Preheat the oven to 150C. To make the chilli-lime sauce, mix the ingredients in a small bowl and set aside until ready to serve.
Place the prawns, garlic, spring onions, coriander, mint, kaffir lime leaves, egg white, salt and black pepper in the bowl of a food processor and pulse until you have a smooth paste. Scoop the sticky mixture out into a large bowl.
Fill a wok one-third full with vegetable oil and heat to 180C. If you don't have a cooking thermometer, a cube of bread will turn golden in 30 seconds when the oil is hot enough.
Wet your hands with water and pinch off small bits (about a tablespoon at a time) of the prawn mixture and carefully drop them into the hot oil.
Don't overcrowd your wok - about eight at a time should do. Cook for two to three minutes, then remove the prawn cakes and drain on paper towel.
Keep them warm in the preheated oven. Repeat this process until you have used all the prawn mixture. Serve the prawn cakes with chilli-lime sauce.
Beef pho (serves 4)
I am a noodle soup devotee from way back. I love the humble noodle soup in all its glorious variations. One of my absolute favourites is the Vietnamese pho.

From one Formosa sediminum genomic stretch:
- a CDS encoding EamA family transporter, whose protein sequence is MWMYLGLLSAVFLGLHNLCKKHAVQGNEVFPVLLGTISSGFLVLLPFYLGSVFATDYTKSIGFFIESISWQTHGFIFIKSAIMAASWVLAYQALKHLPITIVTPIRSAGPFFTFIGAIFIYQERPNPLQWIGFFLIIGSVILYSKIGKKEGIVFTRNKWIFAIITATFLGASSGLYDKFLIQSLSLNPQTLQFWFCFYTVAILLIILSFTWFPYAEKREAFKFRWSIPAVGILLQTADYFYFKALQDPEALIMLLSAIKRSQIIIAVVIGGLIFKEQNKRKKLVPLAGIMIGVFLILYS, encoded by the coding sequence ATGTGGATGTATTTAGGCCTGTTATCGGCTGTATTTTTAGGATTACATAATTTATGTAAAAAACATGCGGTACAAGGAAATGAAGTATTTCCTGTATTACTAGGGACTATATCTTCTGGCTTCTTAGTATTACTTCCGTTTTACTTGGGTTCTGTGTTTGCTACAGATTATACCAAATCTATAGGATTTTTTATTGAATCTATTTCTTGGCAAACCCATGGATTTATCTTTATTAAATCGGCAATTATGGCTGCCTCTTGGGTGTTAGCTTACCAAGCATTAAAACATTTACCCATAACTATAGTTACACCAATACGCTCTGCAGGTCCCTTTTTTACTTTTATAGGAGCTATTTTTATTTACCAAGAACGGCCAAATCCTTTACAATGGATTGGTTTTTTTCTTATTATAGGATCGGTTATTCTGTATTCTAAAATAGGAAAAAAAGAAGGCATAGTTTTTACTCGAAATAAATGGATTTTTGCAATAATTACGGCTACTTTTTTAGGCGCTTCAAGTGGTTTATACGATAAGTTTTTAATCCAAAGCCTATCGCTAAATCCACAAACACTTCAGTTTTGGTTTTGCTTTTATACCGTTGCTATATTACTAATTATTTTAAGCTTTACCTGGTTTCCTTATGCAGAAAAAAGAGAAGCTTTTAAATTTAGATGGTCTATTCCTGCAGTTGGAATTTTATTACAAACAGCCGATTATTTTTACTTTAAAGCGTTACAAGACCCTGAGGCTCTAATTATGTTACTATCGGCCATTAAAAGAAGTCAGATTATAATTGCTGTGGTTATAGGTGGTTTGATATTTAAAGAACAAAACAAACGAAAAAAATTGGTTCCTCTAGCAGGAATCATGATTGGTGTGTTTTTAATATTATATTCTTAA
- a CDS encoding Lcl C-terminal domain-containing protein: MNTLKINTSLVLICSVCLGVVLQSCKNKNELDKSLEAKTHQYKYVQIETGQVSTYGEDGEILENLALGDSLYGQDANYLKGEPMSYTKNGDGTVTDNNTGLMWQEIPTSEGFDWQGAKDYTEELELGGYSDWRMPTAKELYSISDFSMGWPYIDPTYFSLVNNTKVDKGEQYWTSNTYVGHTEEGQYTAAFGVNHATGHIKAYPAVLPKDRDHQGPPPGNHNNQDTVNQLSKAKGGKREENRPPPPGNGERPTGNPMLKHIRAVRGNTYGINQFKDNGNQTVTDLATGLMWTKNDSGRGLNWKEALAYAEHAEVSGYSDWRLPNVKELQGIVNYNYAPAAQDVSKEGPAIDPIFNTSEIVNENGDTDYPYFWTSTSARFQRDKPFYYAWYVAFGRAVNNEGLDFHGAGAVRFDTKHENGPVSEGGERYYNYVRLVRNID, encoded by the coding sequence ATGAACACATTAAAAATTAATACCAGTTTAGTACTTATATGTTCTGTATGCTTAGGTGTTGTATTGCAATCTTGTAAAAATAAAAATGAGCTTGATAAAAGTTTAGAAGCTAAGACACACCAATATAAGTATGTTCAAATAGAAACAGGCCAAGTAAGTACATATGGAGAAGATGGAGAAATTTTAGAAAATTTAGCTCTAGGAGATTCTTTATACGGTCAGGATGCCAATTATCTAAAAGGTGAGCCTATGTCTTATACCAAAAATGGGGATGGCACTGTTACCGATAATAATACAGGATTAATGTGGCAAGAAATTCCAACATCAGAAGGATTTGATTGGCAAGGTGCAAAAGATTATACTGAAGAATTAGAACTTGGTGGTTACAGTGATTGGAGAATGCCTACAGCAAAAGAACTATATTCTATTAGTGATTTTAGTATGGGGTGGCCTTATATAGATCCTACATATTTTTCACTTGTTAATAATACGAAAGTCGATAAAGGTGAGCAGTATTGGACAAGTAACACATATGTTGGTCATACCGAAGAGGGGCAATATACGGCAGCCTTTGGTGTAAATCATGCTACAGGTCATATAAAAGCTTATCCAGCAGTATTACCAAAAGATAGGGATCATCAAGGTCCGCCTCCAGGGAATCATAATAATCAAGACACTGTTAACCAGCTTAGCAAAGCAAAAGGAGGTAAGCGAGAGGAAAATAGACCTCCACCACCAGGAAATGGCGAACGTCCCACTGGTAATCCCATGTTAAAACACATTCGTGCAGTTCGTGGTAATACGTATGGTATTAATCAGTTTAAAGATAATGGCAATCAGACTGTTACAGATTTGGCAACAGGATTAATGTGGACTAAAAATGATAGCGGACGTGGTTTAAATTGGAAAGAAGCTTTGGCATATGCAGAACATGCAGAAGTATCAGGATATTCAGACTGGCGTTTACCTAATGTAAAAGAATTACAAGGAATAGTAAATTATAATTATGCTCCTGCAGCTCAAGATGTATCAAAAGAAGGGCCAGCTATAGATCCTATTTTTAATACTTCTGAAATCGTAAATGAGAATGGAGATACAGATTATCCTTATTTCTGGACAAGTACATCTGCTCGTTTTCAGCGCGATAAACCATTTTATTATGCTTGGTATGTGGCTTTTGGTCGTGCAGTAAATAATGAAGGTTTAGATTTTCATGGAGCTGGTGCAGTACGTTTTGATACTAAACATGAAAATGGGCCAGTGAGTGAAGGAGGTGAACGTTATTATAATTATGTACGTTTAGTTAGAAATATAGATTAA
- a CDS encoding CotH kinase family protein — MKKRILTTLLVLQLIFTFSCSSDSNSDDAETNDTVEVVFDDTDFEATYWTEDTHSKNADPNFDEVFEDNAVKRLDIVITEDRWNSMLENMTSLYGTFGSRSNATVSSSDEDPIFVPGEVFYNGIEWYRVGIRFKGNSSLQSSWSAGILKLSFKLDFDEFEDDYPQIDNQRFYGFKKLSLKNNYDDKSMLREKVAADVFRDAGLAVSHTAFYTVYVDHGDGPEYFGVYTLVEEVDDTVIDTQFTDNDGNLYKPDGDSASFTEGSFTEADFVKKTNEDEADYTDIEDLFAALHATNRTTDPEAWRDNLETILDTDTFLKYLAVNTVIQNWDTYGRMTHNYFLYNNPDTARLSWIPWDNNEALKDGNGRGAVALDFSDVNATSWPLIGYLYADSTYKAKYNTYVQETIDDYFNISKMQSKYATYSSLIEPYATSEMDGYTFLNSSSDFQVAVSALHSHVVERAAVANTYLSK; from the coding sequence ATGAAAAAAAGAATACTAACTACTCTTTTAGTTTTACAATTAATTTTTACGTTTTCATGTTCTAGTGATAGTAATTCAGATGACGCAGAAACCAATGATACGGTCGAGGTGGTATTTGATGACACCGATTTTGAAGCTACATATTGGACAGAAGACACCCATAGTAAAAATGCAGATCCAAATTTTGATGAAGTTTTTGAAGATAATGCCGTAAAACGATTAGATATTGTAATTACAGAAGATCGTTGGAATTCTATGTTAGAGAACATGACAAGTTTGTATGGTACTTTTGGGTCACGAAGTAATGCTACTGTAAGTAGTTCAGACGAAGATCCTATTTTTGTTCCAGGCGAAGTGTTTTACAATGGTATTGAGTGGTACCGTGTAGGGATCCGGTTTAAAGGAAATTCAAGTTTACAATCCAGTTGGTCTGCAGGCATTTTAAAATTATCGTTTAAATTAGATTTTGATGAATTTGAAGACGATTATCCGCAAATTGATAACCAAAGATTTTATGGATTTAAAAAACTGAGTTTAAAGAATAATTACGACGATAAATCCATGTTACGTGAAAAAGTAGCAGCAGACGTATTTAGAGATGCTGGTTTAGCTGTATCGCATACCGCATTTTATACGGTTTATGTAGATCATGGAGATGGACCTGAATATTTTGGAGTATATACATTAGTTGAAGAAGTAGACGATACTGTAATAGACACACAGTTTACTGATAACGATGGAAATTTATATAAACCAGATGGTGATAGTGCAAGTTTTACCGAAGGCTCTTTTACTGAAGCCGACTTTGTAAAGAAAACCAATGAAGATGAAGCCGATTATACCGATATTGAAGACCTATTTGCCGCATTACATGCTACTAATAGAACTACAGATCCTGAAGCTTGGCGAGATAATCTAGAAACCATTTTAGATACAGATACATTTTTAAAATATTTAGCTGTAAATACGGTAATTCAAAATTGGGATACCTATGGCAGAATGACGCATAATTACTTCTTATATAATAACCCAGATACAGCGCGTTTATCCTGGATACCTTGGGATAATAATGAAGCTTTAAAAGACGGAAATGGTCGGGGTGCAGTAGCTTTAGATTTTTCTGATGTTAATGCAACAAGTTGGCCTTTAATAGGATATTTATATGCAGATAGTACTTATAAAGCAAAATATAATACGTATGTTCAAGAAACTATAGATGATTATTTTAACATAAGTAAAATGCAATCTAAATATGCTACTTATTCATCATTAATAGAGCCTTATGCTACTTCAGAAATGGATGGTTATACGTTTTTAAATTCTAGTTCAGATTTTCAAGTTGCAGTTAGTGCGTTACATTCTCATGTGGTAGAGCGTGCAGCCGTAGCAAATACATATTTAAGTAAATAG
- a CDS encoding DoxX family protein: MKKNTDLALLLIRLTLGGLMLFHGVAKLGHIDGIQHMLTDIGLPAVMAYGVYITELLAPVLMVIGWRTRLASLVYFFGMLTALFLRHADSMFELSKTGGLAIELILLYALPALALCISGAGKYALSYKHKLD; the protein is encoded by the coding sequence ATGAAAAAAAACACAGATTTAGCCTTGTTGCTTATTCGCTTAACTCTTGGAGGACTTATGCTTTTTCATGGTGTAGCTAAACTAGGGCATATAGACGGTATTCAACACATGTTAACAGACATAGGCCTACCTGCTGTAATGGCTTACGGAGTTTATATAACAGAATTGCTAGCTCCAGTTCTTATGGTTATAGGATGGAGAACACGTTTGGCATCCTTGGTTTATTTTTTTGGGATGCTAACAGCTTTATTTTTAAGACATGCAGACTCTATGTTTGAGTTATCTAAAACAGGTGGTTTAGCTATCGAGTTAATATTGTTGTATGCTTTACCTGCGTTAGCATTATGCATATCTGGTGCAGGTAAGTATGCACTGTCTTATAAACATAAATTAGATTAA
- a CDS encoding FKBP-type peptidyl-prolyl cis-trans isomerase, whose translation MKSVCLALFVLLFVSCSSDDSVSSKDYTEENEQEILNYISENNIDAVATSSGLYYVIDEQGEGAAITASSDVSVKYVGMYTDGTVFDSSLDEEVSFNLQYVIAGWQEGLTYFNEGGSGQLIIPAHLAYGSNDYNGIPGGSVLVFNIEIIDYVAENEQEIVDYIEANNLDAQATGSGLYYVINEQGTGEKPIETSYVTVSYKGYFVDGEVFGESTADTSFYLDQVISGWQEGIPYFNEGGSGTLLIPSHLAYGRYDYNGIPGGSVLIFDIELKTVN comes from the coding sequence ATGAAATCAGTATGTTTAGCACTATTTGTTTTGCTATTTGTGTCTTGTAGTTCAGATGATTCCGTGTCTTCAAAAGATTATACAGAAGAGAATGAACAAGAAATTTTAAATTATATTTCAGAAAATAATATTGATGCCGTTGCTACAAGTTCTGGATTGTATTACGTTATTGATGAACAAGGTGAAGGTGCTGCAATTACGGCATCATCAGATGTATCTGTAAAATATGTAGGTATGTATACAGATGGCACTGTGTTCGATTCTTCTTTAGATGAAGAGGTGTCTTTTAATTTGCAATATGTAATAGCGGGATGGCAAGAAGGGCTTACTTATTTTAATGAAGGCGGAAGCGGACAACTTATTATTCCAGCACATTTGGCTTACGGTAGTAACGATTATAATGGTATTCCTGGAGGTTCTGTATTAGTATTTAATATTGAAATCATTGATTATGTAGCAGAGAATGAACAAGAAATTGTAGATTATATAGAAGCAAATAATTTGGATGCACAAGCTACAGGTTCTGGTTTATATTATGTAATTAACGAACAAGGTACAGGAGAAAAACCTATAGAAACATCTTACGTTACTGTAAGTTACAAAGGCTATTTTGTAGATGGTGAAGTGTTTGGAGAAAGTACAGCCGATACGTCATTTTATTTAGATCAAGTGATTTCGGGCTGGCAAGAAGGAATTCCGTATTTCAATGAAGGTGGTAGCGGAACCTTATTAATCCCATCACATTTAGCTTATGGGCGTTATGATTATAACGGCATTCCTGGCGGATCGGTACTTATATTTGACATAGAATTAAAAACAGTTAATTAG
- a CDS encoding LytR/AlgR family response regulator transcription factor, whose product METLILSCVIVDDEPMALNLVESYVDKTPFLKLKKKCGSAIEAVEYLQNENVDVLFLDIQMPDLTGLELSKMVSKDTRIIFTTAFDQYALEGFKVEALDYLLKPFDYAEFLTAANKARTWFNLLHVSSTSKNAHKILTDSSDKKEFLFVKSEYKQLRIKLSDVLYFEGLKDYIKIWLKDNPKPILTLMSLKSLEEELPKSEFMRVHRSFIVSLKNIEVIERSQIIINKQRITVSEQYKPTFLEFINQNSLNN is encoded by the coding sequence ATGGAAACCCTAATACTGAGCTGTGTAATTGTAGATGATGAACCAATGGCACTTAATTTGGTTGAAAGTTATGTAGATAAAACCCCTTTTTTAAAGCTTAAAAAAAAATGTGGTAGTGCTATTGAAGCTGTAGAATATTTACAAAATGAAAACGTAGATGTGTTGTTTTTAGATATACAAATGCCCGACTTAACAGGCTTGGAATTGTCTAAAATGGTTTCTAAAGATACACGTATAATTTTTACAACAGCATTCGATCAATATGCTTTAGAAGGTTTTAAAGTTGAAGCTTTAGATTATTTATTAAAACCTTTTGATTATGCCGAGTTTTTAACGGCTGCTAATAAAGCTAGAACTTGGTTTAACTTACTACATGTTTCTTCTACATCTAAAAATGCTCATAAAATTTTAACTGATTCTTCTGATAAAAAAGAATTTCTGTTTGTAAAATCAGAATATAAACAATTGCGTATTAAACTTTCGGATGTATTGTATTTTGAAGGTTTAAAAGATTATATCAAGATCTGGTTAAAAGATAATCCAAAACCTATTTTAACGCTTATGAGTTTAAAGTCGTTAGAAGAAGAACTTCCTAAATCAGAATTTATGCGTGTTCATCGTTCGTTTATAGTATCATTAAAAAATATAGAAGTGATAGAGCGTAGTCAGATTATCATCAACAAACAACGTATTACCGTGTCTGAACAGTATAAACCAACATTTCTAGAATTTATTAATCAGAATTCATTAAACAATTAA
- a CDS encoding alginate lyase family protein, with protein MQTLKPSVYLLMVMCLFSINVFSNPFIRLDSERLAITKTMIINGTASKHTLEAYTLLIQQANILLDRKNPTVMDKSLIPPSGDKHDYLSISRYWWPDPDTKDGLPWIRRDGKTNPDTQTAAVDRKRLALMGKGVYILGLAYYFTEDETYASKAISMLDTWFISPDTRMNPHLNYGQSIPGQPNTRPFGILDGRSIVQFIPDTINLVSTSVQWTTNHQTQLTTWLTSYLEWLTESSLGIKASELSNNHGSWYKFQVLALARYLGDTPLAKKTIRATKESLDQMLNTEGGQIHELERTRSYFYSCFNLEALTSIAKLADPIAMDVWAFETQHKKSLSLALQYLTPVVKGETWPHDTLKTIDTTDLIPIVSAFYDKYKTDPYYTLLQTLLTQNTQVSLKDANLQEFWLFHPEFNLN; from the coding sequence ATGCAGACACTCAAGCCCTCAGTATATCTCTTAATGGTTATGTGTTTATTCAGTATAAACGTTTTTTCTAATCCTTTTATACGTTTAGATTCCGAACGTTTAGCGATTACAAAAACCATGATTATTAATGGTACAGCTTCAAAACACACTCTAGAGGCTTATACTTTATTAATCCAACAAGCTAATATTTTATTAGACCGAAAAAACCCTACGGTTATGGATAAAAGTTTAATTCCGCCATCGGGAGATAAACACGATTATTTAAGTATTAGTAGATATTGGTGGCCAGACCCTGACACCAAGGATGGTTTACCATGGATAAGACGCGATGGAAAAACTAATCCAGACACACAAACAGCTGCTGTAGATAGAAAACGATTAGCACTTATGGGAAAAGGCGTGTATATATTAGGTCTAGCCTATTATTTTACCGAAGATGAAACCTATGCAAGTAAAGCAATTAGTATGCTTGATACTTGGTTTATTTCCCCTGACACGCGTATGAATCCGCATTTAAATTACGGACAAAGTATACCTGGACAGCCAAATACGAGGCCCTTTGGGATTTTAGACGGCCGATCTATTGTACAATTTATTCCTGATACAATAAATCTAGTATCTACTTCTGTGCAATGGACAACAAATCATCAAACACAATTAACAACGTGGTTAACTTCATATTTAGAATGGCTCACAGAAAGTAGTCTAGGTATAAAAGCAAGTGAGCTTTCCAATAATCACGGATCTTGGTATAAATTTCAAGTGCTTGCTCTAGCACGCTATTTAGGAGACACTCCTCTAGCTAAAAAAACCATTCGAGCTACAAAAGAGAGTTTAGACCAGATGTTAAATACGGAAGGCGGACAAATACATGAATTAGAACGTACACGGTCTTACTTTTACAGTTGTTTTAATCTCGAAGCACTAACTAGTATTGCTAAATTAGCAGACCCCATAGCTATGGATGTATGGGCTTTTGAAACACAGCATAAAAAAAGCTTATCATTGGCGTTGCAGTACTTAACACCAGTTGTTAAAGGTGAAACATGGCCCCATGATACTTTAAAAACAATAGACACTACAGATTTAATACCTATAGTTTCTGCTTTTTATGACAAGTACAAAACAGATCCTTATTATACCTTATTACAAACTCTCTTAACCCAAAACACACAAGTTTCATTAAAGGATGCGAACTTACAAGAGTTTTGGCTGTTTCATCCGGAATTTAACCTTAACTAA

Traditionally, the broth would be left to simmer away for hours. My express version obviously has a lighter flavour but it still delivers a beefy, savoury soup with just a hint of star anise - and all in record time.
400 g dried rice stick noodles
½ brown onion, halved and thinly sliced
250 g beef fillet steak
1 tspn vegetable oil
1 brown onion, roughly chopped
5cm piece ginger, peeled and sliced
5 garlic cloves, roughly chopped
3 whole star anise
2 cinnamon sticks
2 litres beef stock
½ cup fish sauce
3 tbsp light soy sauce
2 tsp white sugar
Table condiments: hoisin sauce, sambal oelek, bean shoots, Thai basil leaves, lemon wedges, long red chillies, finely sliced
To make the broth, heat the vegetable oil in a large pot over medium-high heat. Add the onion, ginger, garlic, star anise and cinnamon sticks. Cook, stirring every so often, for 3-4 minutes, or until the onion has softened.
Add the beef stock, fish sauce, soy sauce and sugar. Bring to the boil then turn down to medium and simmer for 20 minutes.
While your broth is simmering away, cook the noodles according to the packet instructions. Drain and rinse under running water to cool. Divide between four serving bowls and top with the onion slices.
Now it's time to get all your table condiments in order. Place the hoisin and sambal oelek in little bowls so people can add their own sauces to taste. Place a pile of bean shoots, basil leaves, lemon wedges and chillies on a platter. These, too, are to be picked, squeezed or sprinkled over soup bowls to taste.
Just before your broth is done, slice the beef into ever-so-thin slivers and drape them over the noodles and onion. Carefully strain the broth into a clean saucepan and place back on high heat until it just comes back to a simmer. Ladle the hot broth over the beef so that it just cooks. Serve with the range of table condiments.